However, throw in Jon Voigt as the mad "not going back" violent psychopath lifer, Eric Roberts as the dumb kid you fell in with the wrong sort of people and Rebecca De Mornay as the love interest, looking very plain (but you can never hide those eyes) and you have a very well acted film.
Then, add a dash of a train without a driver, a train which is going at full tilt, and then, may be add a mad prison guard hell bent on retrieving his charges and you have a movie that will take you on a train journey unlike any put onto celluloid before.
This is not an action movie, more a movie with a brain, great acting, great suspense, great thrills, and an ending that you should just see.
Movies are meant to change your view on the world, take you to a new place. This does all of that and more.
Treat yourself to this masterpiece, you deserve it.
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By CAPTAIN CLEGG TOP 500 REVIEWER on 2 Aug. 2015
Format: Blu-ray Verified Purchase
This is a great release from Arrow, the picture quality gets a 4/5, and there are loads of Special Features, plus two discs, Blu-ray + DVD, you also get a nice little 37 page booklet, with loads of back ground story's. Oh and a revisable sleeve, with both sides looking nice.

The film is very good with some brilliant performances from Jon Voight and Eric Roberts. Both men have escaped a high security prison, so when they bored a train to freedom, sadly the driver suffers a heart attack, and when the breaks fail, both men are stuck on a Runaway Train, which is picking up speed and heading for many perils ahead. This is a brilliant film with a stunning ending.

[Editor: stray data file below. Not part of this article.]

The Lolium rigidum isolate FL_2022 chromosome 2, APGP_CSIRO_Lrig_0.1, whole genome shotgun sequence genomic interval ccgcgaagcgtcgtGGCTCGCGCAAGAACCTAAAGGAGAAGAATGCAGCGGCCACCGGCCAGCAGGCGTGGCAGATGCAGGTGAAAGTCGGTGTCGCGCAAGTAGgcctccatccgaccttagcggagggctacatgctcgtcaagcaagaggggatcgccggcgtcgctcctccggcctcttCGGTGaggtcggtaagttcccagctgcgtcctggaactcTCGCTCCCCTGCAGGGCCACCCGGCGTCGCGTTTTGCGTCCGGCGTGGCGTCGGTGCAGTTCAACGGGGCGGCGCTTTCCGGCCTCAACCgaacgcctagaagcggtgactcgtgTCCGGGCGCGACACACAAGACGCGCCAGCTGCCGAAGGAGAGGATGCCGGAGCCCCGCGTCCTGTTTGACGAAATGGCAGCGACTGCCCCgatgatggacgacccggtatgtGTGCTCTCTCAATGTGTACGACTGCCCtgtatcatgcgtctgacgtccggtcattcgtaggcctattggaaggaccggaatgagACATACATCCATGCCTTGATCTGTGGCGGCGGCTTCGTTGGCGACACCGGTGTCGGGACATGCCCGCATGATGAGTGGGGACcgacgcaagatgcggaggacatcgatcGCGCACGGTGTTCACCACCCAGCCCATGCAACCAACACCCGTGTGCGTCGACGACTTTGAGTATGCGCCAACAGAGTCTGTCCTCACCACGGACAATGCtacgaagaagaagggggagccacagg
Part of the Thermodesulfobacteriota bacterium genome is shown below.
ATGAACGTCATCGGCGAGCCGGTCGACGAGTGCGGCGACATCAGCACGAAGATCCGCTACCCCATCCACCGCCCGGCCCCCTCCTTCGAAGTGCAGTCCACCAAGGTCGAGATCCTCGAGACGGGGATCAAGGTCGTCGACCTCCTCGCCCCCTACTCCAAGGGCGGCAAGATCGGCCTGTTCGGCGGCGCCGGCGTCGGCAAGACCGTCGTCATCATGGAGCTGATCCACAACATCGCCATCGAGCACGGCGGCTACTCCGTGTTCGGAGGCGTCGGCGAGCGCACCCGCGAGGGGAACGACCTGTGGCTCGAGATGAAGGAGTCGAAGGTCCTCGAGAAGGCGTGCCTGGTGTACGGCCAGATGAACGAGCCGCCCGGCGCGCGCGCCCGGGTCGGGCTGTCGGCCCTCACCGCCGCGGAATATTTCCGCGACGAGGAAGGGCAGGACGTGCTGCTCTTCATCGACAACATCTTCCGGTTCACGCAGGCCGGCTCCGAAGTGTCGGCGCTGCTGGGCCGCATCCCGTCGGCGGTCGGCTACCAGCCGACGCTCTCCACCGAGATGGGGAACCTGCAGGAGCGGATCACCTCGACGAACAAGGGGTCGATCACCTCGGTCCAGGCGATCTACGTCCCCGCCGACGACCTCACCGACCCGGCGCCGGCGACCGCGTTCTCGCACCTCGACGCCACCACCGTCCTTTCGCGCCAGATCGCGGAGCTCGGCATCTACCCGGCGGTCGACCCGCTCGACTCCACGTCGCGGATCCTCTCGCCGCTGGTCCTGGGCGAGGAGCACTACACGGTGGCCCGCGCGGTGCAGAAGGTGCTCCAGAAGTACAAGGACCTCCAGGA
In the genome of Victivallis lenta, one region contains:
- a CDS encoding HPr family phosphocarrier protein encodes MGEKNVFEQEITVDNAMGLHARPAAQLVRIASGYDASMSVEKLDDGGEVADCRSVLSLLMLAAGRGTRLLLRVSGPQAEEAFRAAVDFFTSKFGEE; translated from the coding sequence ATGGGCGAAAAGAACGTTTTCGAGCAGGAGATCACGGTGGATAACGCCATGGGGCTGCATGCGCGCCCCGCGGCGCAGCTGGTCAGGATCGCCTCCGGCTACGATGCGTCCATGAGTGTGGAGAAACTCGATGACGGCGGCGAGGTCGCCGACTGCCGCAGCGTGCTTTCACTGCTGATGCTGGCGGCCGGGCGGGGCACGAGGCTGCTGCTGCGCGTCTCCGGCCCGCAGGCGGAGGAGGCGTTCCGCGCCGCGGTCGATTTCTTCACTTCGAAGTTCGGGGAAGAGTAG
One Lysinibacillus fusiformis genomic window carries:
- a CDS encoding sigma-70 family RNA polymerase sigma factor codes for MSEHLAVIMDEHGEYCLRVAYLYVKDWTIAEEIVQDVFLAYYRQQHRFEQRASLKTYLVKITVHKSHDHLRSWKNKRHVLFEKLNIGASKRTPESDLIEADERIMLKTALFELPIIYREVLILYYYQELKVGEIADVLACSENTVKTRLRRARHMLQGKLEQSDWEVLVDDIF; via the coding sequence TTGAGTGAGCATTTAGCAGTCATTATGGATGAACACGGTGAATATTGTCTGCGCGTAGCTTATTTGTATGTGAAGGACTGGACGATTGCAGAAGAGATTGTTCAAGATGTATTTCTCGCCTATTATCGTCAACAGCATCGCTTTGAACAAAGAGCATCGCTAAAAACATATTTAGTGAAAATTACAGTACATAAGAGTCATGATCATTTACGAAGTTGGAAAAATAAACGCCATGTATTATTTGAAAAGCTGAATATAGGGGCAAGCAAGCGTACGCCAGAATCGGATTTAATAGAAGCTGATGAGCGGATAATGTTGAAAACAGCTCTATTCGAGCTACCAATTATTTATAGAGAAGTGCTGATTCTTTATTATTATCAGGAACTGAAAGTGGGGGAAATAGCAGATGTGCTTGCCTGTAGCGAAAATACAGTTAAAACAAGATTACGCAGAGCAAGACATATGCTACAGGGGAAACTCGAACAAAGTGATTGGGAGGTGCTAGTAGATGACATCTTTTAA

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Format: Blu-ray Verified Purchase
Runaway Train is an incredible and unique film. A three-times Oscar nominated quick-paced action movie with an existential script but financed by the same cheap-tat label that brought us the Chuck Norris dross and Death Wish sequels of the '80s - and yet, it could be the deepest action film ever recorded onto celluloid. Not only does it work as a straight all-out action thriller about two escaped convicts unwittingly hiding on an out-of-control locomotive, it's also a study of the destructive nature of the male version of the human animal, directed, written, played, edited, and photographed superbly all the way to its haunting climax.

The Arrow Blu-ray itself is very satisfying, the picture being excellent while just falling short of today's ultra-sharp 1080p standards. But the sound is really what marks this out. With the main action taking place on and around the booming train, a rich, lossless track is what's needed here, and this is what we get. The audio is cracking.

Voight & Roberts are excellent as the two escaped cons and fully deserved their Oscar nominations, and John P. Ryan does a great turn as Ranken, Voight's prison governor nemesis who personally goes in pursuit of them. But there's a flipside. The director made a big casting mistake with Rebecca De Mornay in the role of the 'stowaway' rail engineer. In one of the four lengthy bonus interviews, Andrei Konchalovsky states he was courted by Jodie Foster, who badly wanted the role, but told her she was too beautiful to be believable as an engineer working on the desolate and harsh railroads of deepest Alaska. What an error!